To flap, or not to flap? Flapping wings can be more efficient than fixed wings, study shows

In the search for better ways to fly, researchers have long pondered the question: Which is a better system -- the flapping wings of birds and insects, or the fixed wings of your average 747?

The answer depends on a host of variables, including the size of the object and the type of flight. If maneuverability is the goal, birds and insects seem to have the advantage. When it comes to efficiency, most aeronautical engineers would agree that the fixed-wing airplane is the smartest design.

But according to a new Cornell study, an optimized flapping wing could actually require 27 percent less power than its optimal steady-flight counterpart at small scales.

The study, by Jane Wang, professor of theoretical and applied mechanics, and graduate student Umberto Pesavento, is published in the Sept. 11 issue of Physical Review Letters (103:11).

To find an optimum combination of motion and wing orientation, the researchers analyzed the interactions between a wing and its aerodynamic wake in two dimensions for a group of flapping motions with characteristics similar to those observed in hovering insects, using fruit fly wing dimensions as a model.

Doing such calculations for systems in three dimensions would require many dozens of hours per trial on most computers, which would make it impossible to find an optimum among infinite possibilities, Wang said.

"We wanted to include as much as possible so we don't miss the good solutions, but we can't include everything because it would be impossible," Wang said.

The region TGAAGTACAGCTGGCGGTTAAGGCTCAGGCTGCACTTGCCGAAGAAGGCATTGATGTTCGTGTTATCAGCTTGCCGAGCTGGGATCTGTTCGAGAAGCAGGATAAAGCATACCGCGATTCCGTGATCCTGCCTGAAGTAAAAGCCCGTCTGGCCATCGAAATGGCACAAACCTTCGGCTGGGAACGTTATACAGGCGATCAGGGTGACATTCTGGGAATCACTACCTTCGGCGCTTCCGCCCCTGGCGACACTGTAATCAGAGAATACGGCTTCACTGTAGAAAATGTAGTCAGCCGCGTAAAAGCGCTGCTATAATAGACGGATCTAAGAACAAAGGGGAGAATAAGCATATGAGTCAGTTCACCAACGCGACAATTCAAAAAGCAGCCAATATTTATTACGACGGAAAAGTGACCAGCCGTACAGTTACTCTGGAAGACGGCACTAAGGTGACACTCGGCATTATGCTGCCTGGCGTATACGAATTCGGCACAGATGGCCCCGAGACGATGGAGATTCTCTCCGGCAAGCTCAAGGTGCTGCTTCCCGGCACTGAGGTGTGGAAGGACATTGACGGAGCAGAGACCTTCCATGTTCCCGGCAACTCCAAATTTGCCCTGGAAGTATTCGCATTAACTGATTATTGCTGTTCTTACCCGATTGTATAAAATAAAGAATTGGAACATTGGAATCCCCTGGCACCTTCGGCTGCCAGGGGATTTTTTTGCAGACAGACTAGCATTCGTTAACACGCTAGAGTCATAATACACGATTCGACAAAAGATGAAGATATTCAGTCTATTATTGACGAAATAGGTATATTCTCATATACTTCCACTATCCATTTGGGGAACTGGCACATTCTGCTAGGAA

For the fixed-wing scenario, the optimum occurs at a specific angle of attack. Therefore, at first glance, flapping flight would seem less efficient because the wing would necessarily deviate from the optimum condition.

Building on Wang's previous work studying insect flight, the researchers constructed a special family of wing motions that allowed them to optimize a range of parameters, including optimum angle of attack, turning speed, frequency and timing between pitching and flapping for a wing of the same size and with the same amount of weight to support.

The most efficient flapping motion, they found, required significantly less power than the corresponding fixed-wing motion. Unlike a simple sinusoidal, or symmetrical up-and-down flapping motion, which is more commonly studied but much less efficient, the optimized motion holds the wing's angle of attack steady for a longer time near the optimum angle for its fixed counterpart; and also takes advantage of air patterns created as it reverses direction.

The discovery of one instance in which flapping is more efficient than steady flight, Wang said, shows that our intuition about flight efficiency isn't always right, especially when unsteady aerodynamics is at play.

At a more practical level, the study shows the possibility of substantially improving design of flapping flight, which typically has low efficiency, using a trial-and-error approach. "The trial-and-error approach is particularly ineffective for these problems, where poor solutions dominate the landscape and good solutions are few," Wang said.

The research was supported by the Air Force Office of Scientific Research and the Packard Foundation. Some of the computations were done at Cornell's Center for Advanced Computing.

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